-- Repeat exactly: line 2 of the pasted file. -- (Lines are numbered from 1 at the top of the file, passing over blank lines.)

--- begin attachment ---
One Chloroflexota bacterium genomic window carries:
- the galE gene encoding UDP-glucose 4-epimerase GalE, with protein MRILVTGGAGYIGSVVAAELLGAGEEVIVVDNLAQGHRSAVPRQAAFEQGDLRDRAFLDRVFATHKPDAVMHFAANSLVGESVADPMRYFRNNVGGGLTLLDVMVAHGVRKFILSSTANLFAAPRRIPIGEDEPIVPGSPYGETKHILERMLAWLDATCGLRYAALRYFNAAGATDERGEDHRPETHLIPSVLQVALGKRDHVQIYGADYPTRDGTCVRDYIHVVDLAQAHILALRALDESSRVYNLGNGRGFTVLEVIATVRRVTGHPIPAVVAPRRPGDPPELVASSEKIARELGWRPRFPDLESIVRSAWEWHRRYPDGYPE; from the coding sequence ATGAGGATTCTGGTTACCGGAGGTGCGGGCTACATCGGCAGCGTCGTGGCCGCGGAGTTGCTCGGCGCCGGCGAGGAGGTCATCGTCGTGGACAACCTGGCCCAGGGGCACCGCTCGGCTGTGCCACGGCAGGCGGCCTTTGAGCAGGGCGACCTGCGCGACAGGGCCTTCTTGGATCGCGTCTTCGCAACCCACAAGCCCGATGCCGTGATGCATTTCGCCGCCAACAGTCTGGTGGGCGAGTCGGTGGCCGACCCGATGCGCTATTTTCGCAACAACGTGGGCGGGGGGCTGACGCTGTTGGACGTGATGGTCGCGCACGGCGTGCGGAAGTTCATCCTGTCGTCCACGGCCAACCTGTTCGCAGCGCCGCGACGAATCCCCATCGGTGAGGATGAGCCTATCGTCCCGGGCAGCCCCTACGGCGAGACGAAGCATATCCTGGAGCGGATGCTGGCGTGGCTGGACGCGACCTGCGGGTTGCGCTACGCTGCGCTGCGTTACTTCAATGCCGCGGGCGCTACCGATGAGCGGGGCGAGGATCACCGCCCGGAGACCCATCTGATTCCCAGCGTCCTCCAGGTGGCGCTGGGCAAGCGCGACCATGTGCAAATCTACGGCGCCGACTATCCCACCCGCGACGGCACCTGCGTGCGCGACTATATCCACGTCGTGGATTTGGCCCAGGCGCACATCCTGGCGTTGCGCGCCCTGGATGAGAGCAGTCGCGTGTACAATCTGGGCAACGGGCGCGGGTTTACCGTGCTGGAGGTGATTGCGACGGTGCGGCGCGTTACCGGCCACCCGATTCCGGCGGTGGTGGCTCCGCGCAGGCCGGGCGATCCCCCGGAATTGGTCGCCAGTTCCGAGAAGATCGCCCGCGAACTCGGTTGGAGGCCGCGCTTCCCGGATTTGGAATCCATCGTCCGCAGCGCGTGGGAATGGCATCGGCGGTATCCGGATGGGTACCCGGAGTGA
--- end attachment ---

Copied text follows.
- the galE gene encoding UDP-glucose 4-epimerase GalE, with protein MRILVTGGAGYIGSVVAAELLGAGEEVIVVDNLAQGHRSAVPRQAAFEQGDLRDRAFLDRVFATHKPDAVMHFAANSLVGESVADPMRYFRNNVGGGLTLLDVMVAHGVRKFILSSTANLFAAPRRIPIGEDEPIVPGSPYGETKHILERMLAWLDATCGLRYAALRYFNAAGATDERGEDHRPETHLIPSVLQVALGKRDHVQIYGADYPTRDGTCVRDYIHVVDLAQAHILALRALDESSRVYNLGNGRGFTVLEVIATVRRVTGHPIPAVVAPRRPGDPPELVASSEKIARELGWRPRFPDLESIVRSAWEWHRRYPDGYPE; from the coding sequence ATGAGGATTCTGGTTACCGGAGGTGCGGGCTACATCGGCAGCGTCGTGGCCGCGGAGTTGCTCGGCGCCGGCGAGGAGGTCATCGTCGTGGACAACCTGGCCCAGGGGCACCGCTCGGCTGTGCCACGGCAGGCGGCCTTTGAGCAGGGCGACCTGCGCGACAGGGCCTTCTTGGATCGCGTCTTCGCAACCCACAAGCCCGATGCCGTGATGCATTTCGCCGCCAACAGTCTGGTGGGCGAGTCGGTGGCCGACCCGATGCGCTATTTTCGCAACAACGTGGGCGGGGGGCTGACGCTGTTGGACGTGATGGTCGCGCACGGCGTGCGGAAGTTCATCCTGTCGTCCACGGCCAACCTGTTCGCAGCGCCGCGACGAATCCCCATCGGTGAGGATGAGCCTATCGTCCCGGGCAGCCCCTACGGCGAGACGAAGCATATCCTGGAGCGGATGCTGGCGTGGCTGGACGCGACCTGCGGGTTGCGCTACGCTGCGCTGCGTTACTTCAATGCCGCGGGCGCTACCGATGAGCGGGGCGAGGATCACCGCCCGGAGACCCATCTGATTCCCAGCGTCCTCCAGGTGGCGCTGGGCAAGCGCGACCATGTGCAAATCTACGGCGCCGACTATCCCACCCGCGACGGCACCTGCGTGCGCGACTATATCCACGTCGTGGATTTGGCCCAGGCGCACATCCTGGCGTTGCGCGCCCTGGATGAGAGCAGTCGCGTGTACAATCTGGGCAACGGGCGCGGGTTTACCGTGCTGGAGGTGATTGCGACGGTGCGGCGCGTTACCGGCCACCCGATTCCGGCGGTGGTGGCTCCGCGCAGGCCGGGCGATCCCCCGGAATTGGTCGCCAGTTCCGAGAAGATCGCCCGCGAACTCGGTTGGAGGCCGCGCTTCCCGGATTTGGAATCCATCGTCCGCAGCGCGTGGGAATGGCATCGGCGGTATCCGGATGGGTACCCGGAGTGA